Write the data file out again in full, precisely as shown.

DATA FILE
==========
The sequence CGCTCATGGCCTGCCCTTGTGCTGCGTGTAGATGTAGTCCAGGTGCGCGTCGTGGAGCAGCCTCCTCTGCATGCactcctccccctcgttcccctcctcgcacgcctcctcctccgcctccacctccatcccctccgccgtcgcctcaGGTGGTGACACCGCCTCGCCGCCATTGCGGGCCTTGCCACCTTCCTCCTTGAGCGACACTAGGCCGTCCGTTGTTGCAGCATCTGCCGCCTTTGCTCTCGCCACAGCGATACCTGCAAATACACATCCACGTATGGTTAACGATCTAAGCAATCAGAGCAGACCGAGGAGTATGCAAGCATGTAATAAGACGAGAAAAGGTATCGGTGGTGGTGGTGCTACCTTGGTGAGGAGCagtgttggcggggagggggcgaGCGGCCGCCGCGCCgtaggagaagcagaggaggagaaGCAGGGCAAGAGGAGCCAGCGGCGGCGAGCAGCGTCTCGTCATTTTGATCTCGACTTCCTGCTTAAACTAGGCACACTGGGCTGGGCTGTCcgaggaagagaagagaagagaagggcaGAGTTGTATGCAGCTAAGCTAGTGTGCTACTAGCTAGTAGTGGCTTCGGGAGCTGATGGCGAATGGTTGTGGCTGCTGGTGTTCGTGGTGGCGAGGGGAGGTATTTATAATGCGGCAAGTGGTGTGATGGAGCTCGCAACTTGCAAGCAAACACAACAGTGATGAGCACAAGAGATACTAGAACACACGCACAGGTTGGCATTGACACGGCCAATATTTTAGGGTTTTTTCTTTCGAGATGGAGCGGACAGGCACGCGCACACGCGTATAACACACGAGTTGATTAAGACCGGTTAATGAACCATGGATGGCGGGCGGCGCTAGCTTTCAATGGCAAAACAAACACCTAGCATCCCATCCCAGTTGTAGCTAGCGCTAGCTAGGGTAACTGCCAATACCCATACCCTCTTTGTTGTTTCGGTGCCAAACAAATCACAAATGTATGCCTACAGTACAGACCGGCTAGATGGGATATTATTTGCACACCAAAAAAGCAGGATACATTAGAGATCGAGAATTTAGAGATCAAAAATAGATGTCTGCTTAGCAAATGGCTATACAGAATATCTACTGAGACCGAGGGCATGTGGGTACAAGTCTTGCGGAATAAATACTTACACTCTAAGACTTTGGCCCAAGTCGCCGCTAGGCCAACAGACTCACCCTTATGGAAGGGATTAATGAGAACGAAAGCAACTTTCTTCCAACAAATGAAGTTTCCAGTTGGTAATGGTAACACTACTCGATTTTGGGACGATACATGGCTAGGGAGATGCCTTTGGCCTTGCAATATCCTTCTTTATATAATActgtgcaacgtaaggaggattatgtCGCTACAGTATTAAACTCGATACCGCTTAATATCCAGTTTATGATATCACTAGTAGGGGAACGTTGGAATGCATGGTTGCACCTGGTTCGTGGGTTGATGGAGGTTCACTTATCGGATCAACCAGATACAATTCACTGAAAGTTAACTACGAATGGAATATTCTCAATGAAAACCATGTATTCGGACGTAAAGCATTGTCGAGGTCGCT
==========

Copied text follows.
The sequence CGCTCATGGCCTGCCCTTGTGCTGCGTGTAGATGTAGTCCAGGTGCGCGTCGTGGAGCAGCCTCCTCTGCATGCactcctccccctcgttcccctcctcgcacgcctcctcctccgcctccacctccatcccctccgccgtcgcctcaGGTGGTGACACCGCCTCGCCGCCATTGCGGGCCTTGCCACCTTCCTCCTTGAGCGACACTAGGCCGTCCGTTGTTGCAGCATCTGCCGCCTTTGCTCTCGCCACAGCGATACCTGCAAATACACATCCACGTATGGTTAACGATCTAAGCAATCAGAGCAGACCGAGGAGTATGCAAGCATGTAATAAGACGAGAAAAGGTATCGGTGGTGGTGGTGCTACCTTGGTGAGGAGCagtgttggcggggagggggcgaGCGGCCGCCGCGCCgtaggagaagcagaggaggagaaGCAGGGCAAGAGGAGCCAGCGGCGGCGAGCAGCGTCTCGTCATTTTGATCTCGACTTCCTGCTTAAACTAGGCACACTGGGCTGGGCTGTCcgaggaagagaagagaagagaagggcaGAGTTGTATGCAGCTAAGCTAGTGTGCTACTAGCTAGTAGTGGCTTCGGGAGCTGATGGCGAATGGTTGTGGCTGCTGGTGTTCGTGGTGGCGAGGGGAGGTATTTATAATGCGGCAAGTGGTGTGATGGAGCTCGCAACTTGCAAGCAAACACAACAGTGATGAGCACAAGAGATACTAGAACACACGCACAGGTTGGCATTGACACGGCCAATATTTTAGGGTTTTTTCTTTCGAGATGGAGCGGACAGGCACGCGCACACGCGTATAACACACGAGTTGATTAAGACCGGTTAATGAACCATGGATGGCGGGCGGCGCTAGCTTTCAATGGCAAAACAAACACCTAGCATCCCATCCCAGTTGTAGCTAGCGCTAGCTAGGGTAACTGCCAATACCCATACCCTCTTTGTTGTTTCGGTGCCAAACAAATCACAAATGTATGCCTACAGTACAGACCGGCTAGATGGGATATTATTTGCACACCAAAAAAGCAGGATACATTAGAGATCGAGAATTTAGAGATCAAAAATAGATGTCTGCTTAGCAAATGGCTATACAGAATATCTACTGAGACCGAGGGCATGTGGGTACAAGTCTTGCGGAATAAATACTTACACTCTAAGACTTTGGCCCAAGTCGCCGCTAGGCCAACAGACTCACCCTTATGGAAGGGATTAATGAGAACGAAAGCAACTTTCTTCCAACAAATGAAGTTTCCAGTTGGTAATGGTAACACTACTCGATTTTGGGACGATACATGGCTAGGGAGATGCCTTTGGCCTTGCAATATCCTTCTTTATATAATActgtgcaacgtaaggaggattatgtCGCTACAGTATTAAACTCGATACCGCTTAATATCCAGTTTATGATATCACTAGTAGGGGAACGTTGGAATGCATGGTTGCACCTGGTTCGTGGGTTGATGGAGGTTCACTTATCGGATCAACCAGATACAATTCACTGAAAGTTAACTACGAATGGAATATTCTCAATGAAAACCATGTATTCGGACGTAAAGCATTGTCGAGGTCGCT